Rural robins ‘become more physically aggressive when exposed to traffic noise’

Robins in rural areas become more physically aggressive when exposed to traffic noise, one study suggests.

Red-breasted birds are fiercely territorial and rely on cues, both visual and audible, to indicate their territory and keep other individuals away.

They change their behavior when threatened.

Researchers believe that while urban robins are used to temporary increases in noise levels and have learned to keep them out, rural robins instead compensate with increased physical aggression.

In one study, scientists from Anglia Ruskin University and Koç University in Turkey studied the behavior of male European robins (Erithacus rubecula) living in urban and rural areas.

They measured aggression towards an intruder using a 3D model of a robin.

Scientists believe that physical displays of territoriality increase because traffic noise interferes with the signaling behavior of robins using song (PA)

The model robin was accompanied by recordings of robin songs, while additional traffic noise was added via a separate loudspeaker nearby.

By recording the birds’ behavior during interactions with the simulated intruder, the researchers noted that urban robins typically displayed more physical aggression than rural robins.

However, rural robins have become more aggressive with the addition of traffic noise.

Scientists believe that physical displays of territoriality increase because traffic noise interferes with robins’ signaling behavior using song.

In addition to tailoring their songs to ward off intruders, robins adopt specific visual displays during territorial interactions.

These include waving and displaying the red feathers on their necks, as well as approaching their opponent and attempting to drive them away.

Dr Caglar Akcay, senior lecturer in behavioral ecology at Anglia Ruskin University and senior author of the study, said: ‘We know that human activity can have a significant impact on the long-term social behavior of wildlife, and our findings show that human-made noise can have a range of effects on robins, depending on the habitat in which they live.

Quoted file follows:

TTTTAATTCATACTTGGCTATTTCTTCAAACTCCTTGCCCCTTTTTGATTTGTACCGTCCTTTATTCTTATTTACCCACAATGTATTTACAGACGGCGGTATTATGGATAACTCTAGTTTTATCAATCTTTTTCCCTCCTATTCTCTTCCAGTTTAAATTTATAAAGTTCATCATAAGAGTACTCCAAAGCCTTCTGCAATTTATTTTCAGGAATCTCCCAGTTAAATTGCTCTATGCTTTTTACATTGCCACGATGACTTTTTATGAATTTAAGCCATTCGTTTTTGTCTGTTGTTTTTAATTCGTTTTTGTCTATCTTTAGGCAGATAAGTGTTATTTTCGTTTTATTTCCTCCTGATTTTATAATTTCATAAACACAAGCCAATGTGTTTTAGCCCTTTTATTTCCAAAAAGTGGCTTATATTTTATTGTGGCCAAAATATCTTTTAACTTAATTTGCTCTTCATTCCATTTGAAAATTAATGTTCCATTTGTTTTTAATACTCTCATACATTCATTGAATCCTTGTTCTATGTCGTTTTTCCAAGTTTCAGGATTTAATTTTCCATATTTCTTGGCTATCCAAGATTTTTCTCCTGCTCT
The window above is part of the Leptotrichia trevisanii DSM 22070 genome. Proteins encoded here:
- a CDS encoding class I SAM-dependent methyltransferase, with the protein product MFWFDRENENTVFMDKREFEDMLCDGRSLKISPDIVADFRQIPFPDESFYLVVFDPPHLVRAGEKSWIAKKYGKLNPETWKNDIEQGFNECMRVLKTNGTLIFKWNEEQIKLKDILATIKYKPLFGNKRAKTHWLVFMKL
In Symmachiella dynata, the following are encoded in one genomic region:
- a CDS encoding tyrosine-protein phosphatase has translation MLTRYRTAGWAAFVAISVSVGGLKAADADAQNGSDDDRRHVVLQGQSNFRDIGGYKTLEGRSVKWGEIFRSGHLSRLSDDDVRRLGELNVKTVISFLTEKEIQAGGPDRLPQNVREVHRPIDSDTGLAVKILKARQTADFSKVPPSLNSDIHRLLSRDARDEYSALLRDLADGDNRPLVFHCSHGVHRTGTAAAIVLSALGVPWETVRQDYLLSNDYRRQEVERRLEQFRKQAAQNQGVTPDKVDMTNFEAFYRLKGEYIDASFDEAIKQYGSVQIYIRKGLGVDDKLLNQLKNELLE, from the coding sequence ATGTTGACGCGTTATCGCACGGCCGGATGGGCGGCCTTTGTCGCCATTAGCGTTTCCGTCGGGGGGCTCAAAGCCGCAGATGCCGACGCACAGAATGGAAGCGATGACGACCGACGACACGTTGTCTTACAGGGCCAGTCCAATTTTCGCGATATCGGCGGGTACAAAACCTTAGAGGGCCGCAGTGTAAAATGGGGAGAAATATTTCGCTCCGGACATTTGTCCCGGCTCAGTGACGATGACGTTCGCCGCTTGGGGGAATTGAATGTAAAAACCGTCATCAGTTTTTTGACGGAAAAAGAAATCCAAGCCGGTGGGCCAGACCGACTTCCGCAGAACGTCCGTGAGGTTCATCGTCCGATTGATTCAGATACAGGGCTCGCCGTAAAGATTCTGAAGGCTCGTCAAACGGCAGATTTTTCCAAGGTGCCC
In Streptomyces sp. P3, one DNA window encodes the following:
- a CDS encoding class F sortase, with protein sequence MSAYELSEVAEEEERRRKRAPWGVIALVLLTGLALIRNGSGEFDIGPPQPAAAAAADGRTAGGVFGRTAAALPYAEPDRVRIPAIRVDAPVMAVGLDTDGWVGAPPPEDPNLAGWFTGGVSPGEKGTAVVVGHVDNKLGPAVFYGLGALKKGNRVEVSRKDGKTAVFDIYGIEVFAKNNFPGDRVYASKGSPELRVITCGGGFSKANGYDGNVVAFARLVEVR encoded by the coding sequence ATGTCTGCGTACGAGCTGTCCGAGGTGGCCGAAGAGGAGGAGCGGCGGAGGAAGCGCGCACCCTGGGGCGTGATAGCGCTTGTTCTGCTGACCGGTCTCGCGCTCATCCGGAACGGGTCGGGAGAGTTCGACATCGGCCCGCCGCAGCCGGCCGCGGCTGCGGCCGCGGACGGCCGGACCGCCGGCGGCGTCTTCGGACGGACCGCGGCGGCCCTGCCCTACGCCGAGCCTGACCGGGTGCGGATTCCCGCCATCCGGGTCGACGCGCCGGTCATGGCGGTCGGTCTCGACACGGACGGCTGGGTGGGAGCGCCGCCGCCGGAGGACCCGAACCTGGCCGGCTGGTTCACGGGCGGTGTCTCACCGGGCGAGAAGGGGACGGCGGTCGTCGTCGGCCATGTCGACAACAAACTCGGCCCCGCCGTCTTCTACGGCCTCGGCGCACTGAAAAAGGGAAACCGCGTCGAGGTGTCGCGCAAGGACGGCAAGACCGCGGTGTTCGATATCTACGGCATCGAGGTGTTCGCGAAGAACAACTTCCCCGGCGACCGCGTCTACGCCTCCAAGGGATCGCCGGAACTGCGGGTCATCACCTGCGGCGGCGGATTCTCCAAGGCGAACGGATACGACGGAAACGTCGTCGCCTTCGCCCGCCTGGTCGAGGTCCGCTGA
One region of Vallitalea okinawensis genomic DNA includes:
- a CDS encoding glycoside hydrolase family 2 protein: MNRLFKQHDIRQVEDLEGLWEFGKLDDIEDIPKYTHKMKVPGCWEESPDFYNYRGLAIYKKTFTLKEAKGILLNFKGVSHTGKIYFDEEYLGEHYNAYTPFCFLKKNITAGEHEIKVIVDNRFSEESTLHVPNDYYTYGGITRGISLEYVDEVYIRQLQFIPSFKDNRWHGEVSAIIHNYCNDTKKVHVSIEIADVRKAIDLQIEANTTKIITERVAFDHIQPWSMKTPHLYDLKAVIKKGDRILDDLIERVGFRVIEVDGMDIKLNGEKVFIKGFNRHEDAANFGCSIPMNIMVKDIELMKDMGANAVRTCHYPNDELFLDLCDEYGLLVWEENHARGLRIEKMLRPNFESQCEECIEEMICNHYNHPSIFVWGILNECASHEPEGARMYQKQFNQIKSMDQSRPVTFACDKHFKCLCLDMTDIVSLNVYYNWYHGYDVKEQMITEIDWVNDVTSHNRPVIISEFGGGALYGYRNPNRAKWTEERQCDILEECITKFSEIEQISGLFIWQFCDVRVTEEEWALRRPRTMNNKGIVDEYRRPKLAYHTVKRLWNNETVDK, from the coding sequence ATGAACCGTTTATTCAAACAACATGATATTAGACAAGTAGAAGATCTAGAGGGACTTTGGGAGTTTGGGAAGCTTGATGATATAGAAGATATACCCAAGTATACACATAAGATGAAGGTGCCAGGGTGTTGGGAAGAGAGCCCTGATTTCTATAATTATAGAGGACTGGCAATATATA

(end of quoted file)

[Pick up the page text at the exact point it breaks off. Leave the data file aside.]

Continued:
“In normally quiet environments, we have found that additional traffic noise leads rural robins to become more physically aggressive, for example by approaching the model bird more closely, and we believe this is because the noise interferes with their communication.

“Chronic high levels of noise that exist day and night in urban habitats, for example from traffic or construction equipment, can permanently interfere with the efficient transmission of acoustic signals and this is probably the main reason why urban robins they are typically more aggressive than rural birds.

“It should be stressed that physical aggression is a risky behavior for small birds such as robins and is likely to have health consequences.”

When testing urban robins, which already live in noisier habitats, simulated traffic noise did not affect physical aggression levels.

However, birds have adapted to the additional noise by reducing the frequency of their calls.

Lead author Cagla Onsal, who carried out the research during her studies at Koç University, said: ‘Signals are extremely useful because they can deter an intruder without a fight which can be costly for both the land owner and the the intruder, but if the songs cannot be heard by the intruder, the robins may have to resort to physical aggression.

“However, not only does this risk injury, but displays of aggression can also draw attention to predators, such as sparrowhawks.”

The study is published in the journal Behavioral Ecology And Sociobiology.

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